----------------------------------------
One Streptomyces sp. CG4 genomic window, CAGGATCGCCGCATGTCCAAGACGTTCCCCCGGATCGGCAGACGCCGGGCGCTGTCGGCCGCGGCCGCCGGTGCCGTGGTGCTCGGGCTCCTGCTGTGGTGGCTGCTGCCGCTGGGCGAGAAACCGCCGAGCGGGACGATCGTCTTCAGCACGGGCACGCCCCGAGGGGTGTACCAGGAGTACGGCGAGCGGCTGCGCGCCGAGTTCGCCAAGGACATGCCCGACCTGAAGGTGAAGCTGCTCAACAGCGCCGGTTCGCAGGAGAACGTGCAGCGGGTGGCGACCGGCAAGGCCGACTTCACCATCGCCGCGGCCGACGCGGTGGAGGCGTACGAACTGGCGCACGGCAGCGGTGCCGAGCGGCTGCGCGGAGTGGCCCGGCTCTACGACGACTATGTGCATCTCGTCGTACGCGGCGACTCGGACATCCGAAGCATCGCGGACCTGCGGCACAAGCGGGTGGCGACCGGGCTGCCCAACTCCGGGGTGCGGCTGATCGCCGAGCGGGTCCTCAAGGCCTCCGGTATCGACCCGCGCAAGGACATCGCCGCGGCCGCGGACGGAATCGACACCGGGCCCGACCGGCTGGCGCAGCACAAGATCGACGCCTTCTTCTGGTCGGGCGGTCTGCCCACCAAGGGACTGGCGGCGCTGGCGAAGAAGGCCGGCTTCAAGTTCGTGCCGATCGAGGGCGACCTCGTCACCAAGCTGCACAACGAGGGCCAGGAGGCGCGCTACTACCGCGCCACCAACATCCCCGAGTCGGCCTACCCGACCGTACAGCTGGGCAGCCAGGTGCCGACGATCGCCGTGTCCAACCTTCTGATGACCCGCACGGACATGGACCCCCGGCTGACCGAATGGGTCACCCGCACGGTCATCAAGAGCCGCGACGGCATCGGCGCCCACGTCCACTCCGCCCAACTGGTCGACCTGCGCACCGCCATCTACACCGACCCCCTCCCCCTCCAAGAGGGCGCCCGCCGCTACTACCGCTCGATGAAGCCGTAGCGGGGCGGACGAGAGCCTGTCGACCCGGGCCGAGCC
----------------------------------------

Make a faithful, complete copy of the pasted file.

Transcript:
One Streptomyces sp. CG4 genomic window, CAGGATCGCCGCATGTCCAAGACGTTCCCCCGGATCGGCAGACGCCGGGCGCTGTCGGCCGCGGCCGCCGGTGCCGTGGTGCTCGGGCTCCTGCTGTGGTGGCTGCTGCCGCTGGGCGAGAAACCGCCGAGCGGGACGATCGTCTTCAGCACGGGCACGCCCCGAGGGGTGTACCAGGAGTACGGCGAGCGGCTGCGCGCCGAGTTCGCCAAGGACATGCCCGACCTGAAGGTGAAGCTGCTCAACAGCGCCGGTTCGCAGGAGAACGTGCAGCGGGTGGCGACCGGCAAGGCCGACTTCACCATCGCCGCGGCCGACGCGGTGGAGGCGTACGAACTGGCGCACGGCAGCGGTGCCGAGCGGCTGCGCGGAGTGGCCCGGCTCTACGACGACTATGTGCATCTCGTCGTACGCGGCGACTCGGACATCCGAAGCATCGCGGACCTGCGGCACAAGCGGGTGGCGACCGGGCTGCCCAACTCCGGGGTGCGGCTGATCGCCGAGCGGGTCCTCAAGGCCTCCGGTATCGACCCGCGCAAGGACATCGCCGCGGCCGCGGACGGAATCGACACCGGGCCCGACCGGCTGGCGCAGCACAAGATCGACGCCTTCTTCTGGTCGGGCGGTCTGCCCACCAAGGGACTGGCGGCGCTGGCGAAGAAGGCCGGCTTCAAGTTCGTGCCGATCGAGGGCGACCTCGTCACCAAGCTGCACAACGAGGGCCAGGAGGCGCGCTACTACCGCGCCACCAACATCCCCGAGTCGGCCTACCCGACCGTACAGCTGGGCAGCCAGGTGCCGACGATCGCCGTGTCCAACCTTCTGATGACCCGCACGGACATGGACCCCCGGCTGACCGAATGGGTCACCCGCACGGTCATCAAGAGCCGCGACGGCATCGGCGCCCACGTCCACTCCGCCCAACTGGTCGACCTGCGCACCGCCATCTACACCGACCCCCTCCCCCTCCAAGAGGGCGCCCGCCGCTACTACCGCTCGATGAAGCCGTAGCGGGGCGGACGAGAGCCTGTCGACCCGGGCCGAGCC